Another thought, that I find to be almost as paradoxical as it is true (and it is this way with most everything in the Gospel of Christ), is that we are to try to comprehend the infinite Atonement of Christ, when our minds are limited to the finite. The reality is that we will never be able to fully understand it in our present mortal state. We cannot comprehend it…

"Repent Ye, and Prepare the Way of the Lord," Alma 7:7-9

Alma 7:7-9

This particular injunction resonates with me, probably because of my personal circumstances at the moment. Yet it seems that the personal and individualized instruction tends to be the most universally compelling at the same time.

Alma states that the Spirit had said unto him to tell the people of Gideon:
Cry unto this people, saying—Repent ye, and prepare the way of the Lord, and walk in his paths, which are straight; for behold, the kingdom of heaven is at hand, and the Son of God cometh upon the face of the earth. (vs. 9)In chapter 9, a different account is found where Alma is among the people of Ammonihah. This time it is the voice of an angel that had instructed Alma:
 And now for this cause, that ye may not be destroyed, the Lord has sent his angel to visit many of his people, declaring unto them that they must go forth and cry mightily unto this people, saying: Repent ye, for the kingdom of heaven is nigh at hand; And not many days hence the Son of God shall come …

"Ye Do Worship the True and Living God," Alma 7:6

In verse 6, the people of Gideon are found not in a state of unbelief. Rather they did believe in and follow the teachings of the true and living God. I want to say that they did worship, but I don't know if I understand or hold in reverence what it truly means to worship God.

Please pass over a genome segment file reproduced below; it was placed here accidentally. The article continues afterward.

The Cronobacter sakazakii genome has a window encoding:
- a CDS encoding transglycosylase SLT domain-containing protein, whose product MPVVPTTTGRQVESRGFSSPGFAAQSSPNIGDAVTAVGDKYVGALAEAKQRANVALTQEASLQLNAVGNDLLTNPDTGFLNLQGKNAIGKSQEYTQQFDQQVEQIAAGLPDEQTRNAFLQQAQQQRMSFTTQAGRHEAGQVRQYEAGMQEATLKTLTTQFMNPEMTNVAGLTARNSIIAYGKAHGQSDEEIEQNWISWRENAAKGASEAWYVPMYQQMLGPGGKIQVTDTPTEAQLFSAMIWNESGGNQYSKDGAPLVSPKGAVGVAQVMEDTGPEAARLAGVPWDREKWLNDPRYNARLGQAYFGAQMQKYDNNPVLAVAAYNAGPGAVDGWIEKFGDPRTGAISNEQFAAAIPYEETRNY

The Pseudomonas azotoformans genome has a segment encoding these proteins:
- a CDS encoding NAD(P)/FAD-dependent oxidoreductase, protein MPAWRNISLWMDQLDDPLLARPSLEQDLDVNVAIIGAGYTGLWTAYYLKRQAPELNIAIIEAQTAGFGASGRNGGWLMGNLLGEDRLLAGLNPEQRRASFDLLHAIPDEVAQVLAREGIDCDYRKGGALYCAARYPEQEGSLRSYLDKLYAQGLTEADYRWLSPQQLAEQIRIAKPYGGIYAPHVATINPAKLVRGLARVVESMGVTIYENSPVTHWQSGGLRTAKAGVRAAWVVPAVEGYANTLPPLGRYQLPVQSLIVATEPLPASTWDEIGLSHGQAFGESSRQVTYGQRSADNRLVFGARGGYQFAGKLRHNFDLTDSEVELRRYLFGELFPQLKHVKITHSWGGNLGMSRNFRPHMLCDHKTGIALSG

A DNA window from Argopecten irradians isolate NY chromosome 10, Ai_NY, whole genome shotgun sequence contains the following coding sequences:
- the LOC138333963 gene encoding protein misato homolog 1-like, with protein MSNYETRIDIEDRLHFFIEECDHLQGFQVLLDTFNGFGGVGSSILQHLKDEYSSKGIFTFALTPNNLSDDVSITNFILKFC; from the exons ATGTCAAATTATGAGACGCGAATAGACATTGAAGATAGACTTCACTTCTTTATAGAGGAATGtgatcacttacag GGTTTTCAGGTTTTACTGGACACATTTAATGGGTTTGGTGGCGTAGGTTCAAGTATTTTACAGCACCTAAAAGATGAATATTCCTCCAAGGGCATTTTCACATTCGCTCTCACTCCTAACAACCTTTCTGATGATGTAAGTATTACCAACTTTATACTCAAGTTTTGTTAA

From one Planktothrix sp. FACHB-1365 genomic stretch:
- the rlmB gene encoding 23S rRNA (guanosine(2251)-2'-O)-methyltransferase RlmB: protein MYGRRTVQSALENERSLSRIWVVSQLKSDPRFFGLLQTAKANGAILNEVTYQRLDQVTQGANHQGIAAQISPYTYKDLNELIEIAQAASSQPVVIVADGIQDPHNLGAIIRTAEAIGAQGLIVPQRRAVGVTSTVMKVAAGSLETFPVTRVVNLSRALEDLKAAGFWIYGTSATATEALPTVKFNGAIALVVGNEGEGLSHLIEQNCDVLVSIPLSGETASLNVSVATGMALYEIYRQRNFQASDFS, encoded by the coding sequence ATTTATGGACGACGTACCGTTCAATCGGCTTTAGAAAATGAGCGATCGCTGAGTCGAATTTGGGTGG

Yea, I trust that you do not worship idols, but that ye do worship the true and the living God... What is the difference between worshiping idols and worshiping the true and living God? Idol worship requires no changes to the inner, carnal man. It allows man to continue as he was in his sins. To worship the true and living God requires a change of heart, and a perpetual, continue effort to turn more towards God.

...but that ye do worship the true and the living God, and that ye look forward for the remission of your sins, with an everlasting faith, which is to come. When I worship, I am not just giving reverence and blind patronage to some Being who hold his all powerful staff over me to hold me in subjectio…

"Ye Do Worship the True and the Living God," Alma 7:3-6

Alma 7:3-6